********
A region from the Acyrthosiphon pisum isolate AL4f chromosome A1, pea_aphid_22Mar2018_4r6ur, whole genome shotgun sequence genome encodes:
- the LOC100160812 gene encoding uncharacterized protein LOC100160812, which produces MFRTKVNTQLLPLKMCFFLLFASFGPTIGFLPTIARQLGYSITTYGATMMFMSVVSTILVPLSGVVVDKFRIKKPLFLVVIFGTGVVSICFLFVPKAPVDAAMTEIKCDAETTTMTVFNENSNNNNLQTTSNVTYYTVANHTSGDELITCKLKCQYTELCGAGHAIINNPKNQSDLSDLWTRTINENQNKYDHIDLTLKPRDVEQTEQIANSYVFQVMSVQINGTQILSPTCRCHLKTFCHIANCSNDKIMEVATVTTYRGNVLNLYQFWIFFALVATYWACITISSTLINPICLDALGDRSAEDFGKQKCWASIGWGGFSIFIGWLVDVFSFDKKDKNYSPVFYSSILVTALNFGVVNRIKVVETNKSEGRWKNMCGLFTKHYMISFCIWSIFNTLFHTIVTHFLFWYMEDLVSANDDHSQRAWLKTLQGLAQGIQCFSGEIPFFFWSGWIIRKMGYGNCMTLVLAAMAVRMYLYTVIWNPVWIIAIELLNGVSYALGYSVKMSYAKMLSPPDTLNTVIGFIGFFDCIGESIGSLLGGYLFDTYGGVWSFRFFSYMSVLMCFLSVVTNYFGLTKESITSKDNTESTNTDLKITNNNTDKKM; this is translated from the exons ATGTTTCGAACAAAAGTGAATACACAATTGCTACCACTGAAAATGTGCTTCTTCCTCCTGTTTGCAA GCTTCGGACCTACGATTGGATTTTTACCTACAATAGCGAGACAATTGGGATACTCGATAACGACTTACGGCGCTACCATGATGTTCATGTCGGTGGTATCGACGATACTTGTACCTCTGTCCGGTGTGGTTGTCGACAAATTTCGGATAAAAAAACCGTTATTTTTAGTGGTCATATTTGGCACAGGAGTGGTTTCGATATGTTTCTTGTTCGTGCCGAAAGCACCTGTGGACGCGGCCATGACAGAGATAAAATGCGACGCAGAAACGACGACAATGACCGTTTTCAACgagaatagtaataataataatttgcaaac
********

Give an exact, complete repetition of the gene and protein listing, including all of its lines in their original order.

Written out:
A region from the Acyrthosiphon pisum isolate AL4f chromosome A1, pea_aphid_22Mar2018_4r6ur, whole genome shotgun sequence genome encodes:
- the LOC100160812 gene encoding uncharacterized protein LOC100160812, which produces MFRTKVNTQLLPLKMCFFLLFASFGPTIGFLPTIARQLGYSITTYGATMMFMSVVSTILVPLSGVVVDKFRIKKPLFLVVIFGTGVVSICFLFVPKAPVDAAMTEIKCDAETTTMTVFNENSNNNNLQTTSNVTYYTVANHTSGDELITCKLKCQYTELCGAGHAIINNPKNQSDLSDLWTRTINENQNKYDHIDLTLKPRDVEQTEQIANSYVFQVMSVQINGTQILSPTCRCHLKTFCHIANCSNDKIMEVATVTTYRGNVLNLYQFWIFFALVATYWACITISSTLINPICLDALGDRSAEDFGKQKCWASIGWGGFSIFIGWLVDVFSFDKKDKNYSPVFYSSILVTALNFGVVNRIKVVETNKSEGRWKNMCGLFTKHYMISFCIWSIFNTLFHTIVTHFLFWYMEDLVSANDDHSQRAWLKTLQGLAQGIQCFSGEIPFFFWSGWIIRKMGYGNCMTLVLAAMAVRMYLYTVIWNPVWIIAIELLNGVSYALGYSVKMSYAKMLSPPDTLNTVIGFIGFFDCIGESIGSLLGGYLFDTYGGVWSFRFFSYMSVLMCFLSVVTNYFGLTKESITSKDNTESTNTDLKITNNNTDKKM; this is translated from the exons ATGTTTCGAACAAAAGTGAATACACAATTGCTACCACTGAAAATGTGCTTCTTCCTCCTGTTTGCAA GCTTCGGACCTACGATTGGATTTTTACCTACAATAGCGAGACAATTGGGATACTCGATAACGACTTACGGCGCTACCATGATGTTCATGTCGGTGGTATCGACGATACTTGTACCTCTGTCCGGTGTGGTTGTCGACAAATTTCGGATAAAAAAACCGTTATTTTTAGTGGTCATATTTGGCACAGGAGTGGTTTCGATATGTTTCTTGTTCGTGCCGAAAGCACCTGTGGACGCGGCCATGACAGAGATAAAATGCGACGCAGAAACGACGACAATGACCGTTTTCAACgagaatagtaataataataatttgcaaac